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Tri / Road / Cross Bike Dilemma
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So in Leadership we've been talking about ethical dilemmas, with right vs. right type decisions, and I'm afrad I've got a bike dilemma of the same magnitude.

It starts out all like this. I did my first triathlon this past year, but unfortunately, my 58cm Trek 2120 was too small. I claimed the fathers old Specialized Sirrus, a massive, for my 6'4" frame, decent, albeit old, road bike. It's not really all that heavy, and the 105 down tuber's still shift like a dream.

I've been planning for the last few months the purchase of a new bike when spring/early summer comes along. I can spare perhaps a little over $1000, but not so much. I read about the new Cervelo One and loved it- I could use it for both my tri's and as a road bike, as I'd like to do some team riding in college(hopefully Rice).

The dilemma, however, was created this weekend when I started looking at cyclocross websites and pictures, and the description a roadie friend of mine had of it. The dilemma comes in where I begin to think I should get myself a 'cross bike, rather than the road/tri. I want to do both, tri and road and cross, but I can only split for one nice new bike.

A couple of the options I see are: Get the One (assuming it fits), and either convert the Sirrus over to 'cross or get a cheap frame and put the random assortment of road and mtb parts we've at the house on it, for cross. Get Kona's Jake The Snake, or some other such machine, and put some Jammer's on the Specialized, or, if it ends up being faster, on the Snake. Or, I could snag a road bike, maybe a Specialized, and use it for the tri's as well...I'm all open. First, I should probably get fitted, to make sure I can get the bikes in large enough sizes. Unfortunately, there aren't so many bike shops up here in Northern Maine, so I'll have to wait until Feb break to visit Rainbow Bikes or some other such store.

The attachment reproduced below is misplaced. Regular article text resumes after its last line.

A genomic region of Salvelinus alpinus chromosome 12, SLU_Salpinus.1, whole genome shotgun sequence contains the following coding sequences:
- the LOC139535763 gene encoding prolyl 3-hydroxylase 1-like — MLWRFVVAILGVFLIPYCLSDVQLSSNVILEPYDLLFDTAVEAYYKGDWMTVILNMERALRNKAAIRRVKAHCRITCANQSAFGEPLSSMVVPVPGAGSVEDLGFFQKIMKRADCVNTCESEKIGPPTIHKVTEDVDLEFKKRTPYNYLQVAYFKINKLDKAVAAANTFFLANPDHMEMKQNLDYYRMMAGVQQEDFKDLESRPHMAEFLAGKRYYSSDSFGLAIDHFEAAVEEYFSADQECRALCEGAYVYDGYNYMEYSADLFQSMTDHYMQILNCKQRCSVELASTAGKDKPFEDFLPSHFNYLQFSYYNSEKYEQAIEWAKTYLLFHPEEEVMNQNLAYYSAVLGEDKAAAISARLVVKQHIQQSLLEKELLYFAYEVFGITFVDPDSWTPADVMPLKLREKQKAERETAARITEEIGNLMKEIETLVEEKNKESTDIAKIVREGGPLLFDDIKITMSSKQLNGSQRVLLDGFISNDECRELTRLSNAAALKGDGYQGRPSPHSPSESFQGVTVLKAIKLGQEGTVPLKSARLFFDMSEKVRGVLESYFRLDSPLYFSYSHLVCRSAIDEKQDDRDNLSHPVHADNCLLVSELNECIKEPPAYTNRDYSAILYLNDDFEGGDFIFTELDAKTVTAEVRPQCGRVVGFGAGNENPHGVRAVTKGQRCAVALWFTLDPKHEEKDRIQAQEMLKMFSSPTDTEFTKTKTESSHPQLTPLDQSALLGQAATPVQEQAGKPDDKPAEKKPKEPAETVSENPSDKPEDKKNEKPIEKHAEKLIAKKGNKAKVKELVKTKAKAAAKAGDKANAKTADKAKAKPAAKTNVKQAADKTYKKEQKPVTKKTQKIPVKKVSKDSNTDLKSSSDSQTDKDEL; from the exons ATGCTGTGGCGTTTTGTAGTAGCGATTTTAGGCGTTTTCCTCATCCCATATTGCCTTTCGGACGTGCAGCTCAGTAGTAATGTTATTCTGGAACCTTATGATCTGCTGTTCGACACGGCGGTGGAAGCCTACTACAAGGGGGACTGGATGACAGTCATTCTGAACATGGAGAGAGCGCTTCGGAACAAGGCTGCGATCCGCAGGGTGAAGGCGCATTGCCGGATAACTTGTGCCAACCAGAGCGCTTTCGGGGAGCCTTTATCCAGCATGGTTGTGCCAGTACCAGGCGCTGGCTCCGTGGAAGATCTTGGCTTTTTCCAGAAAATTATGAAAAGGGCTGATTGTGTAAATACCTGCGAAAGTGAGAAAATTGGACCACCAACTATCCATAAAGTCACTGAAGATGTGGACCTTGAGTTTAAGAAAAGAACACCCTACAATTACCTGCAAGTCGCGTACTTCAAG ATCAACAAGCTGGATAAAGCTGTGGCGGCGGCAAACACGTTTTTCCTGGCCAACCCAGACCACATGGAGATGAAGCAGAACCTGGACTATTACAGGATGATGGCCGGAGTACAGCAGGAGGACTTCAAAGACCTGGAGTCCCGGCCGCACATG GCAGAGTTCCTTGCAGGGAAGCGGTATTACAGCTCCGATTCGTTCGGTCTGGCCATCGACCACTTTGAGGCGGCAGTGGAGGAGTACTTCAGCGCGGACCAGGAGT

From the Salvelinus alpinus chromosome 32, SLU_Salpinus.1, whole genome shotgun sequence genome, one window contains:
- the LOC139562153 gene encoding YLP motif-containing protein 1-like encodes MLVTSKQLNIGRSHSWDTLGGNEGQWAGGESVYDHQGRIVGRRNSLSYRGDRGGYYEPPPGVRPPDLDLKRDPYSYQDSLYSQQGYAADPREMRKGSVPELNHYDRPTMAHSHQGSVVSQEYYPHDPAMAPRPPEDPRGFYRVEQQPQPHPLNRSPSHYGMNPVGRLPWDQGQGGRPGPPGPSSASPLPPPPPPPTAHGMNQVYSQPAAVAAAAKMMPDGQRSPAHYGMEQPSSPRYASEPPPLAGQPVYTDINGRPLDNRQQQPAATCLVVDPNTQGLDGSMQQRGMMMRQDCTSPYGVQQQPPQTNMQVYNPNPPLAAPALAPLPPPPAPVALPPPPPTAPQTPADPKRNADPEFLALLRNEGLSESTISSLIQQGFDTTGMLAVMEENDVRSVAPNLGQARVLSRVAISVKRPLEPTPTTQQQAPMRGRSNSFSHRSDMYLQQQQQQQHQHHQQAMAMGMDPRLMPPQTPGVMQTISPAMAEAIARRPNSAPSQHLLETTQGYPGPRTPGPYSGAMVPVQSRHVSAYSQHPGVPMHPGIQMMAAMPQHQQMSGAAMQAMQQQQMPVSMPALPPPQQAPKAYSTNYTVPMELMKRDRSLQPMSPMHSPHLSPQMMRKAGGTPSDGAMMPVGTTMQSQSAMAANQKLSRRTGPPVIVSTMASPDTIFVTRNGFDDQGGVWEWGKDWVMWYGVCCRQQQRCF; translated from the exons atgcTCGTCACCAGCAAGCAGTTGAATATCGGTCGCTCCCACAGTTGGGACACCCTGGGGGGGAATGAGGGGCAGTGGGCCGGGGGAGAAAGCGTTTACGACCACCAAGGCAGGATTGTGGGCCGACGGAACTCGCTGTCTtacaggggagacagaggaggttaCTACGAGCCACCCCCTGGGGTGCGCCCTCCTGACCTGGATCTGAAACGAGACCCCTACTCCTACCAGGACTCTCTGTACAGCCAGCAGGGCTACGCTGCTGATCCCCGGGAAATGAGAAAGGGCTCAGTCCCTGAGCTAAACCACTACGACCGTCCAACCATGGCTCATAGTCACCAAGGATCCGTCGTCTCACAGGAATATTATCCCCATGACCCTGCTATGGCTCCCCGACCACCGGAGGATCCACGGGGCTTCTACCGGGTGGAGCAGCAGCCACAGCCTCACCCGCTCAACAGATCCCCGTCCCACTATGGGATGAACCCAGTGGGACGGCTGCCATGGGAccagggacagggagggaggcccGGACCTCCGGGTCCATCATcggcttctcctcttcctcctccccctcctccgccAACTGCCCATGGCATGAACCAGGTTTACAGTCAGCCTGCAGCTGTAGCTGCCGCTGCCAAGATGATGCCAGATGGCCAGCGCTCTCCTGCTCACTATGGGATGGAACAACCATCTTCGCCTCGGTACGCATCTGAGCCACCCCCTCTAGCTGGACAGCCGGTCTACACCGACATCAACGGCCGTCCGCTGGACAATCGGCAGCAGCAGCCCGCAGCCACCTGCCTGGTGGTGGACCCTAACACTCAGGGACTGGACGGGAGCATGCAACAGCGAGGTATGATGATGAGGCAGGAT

I don't really have to make the decision for quite some time, really until may or june, but I'm currently obsessing over this decision, and not really doing my homework. Another question, in the same category, certainly- if anyone has a 'cross bike, how much slower is it on the road, say with smooth tires on, than a road or tri bike?


Thanks!
Lying (awake at night) in Limestone
(Darrell)
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Re: Tri / Road / Cross Bike Dilemma [hcswede] [ In reply to ]
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I road with a guy yesterday for 3.5 hours. He was on a redline conquest cross bike with road tires. For him, speed wasn't the issue as it was a training ride, saddle comfort was. He thought the stout stays and an aluminum fork made for a harsh ride compared to his road bike. Probably the best bet is to get something like the "One". There are plenty of folks doing tris with a road bike with clip-on bars. In the end, I am afraid you need the quiver of bikes. You can be like my friend with 10k+ worth of bikes but didn't own a car till he was 33. By the way, Excel sports has the conquest frame on sale on their website for $400.
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Re: Tri / Road / Cross Bike Dilemma [hcswede] [ In reply to ]
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As a self-respecting Crosser from the Pacific Northwest, I'd have to recommend the CCX bike.

Seriously, while it would be nice to have one for each...Only a cross bike can be used for all your preferences...You certainly couldn't race cross on a Cervelo One.

I do all my winter training/commuting on my steel CCX bike. Last weekend that was a 90 mile hilly ride with my Team. I use Specialized Armadillos in the winter and can keep up fine with the group.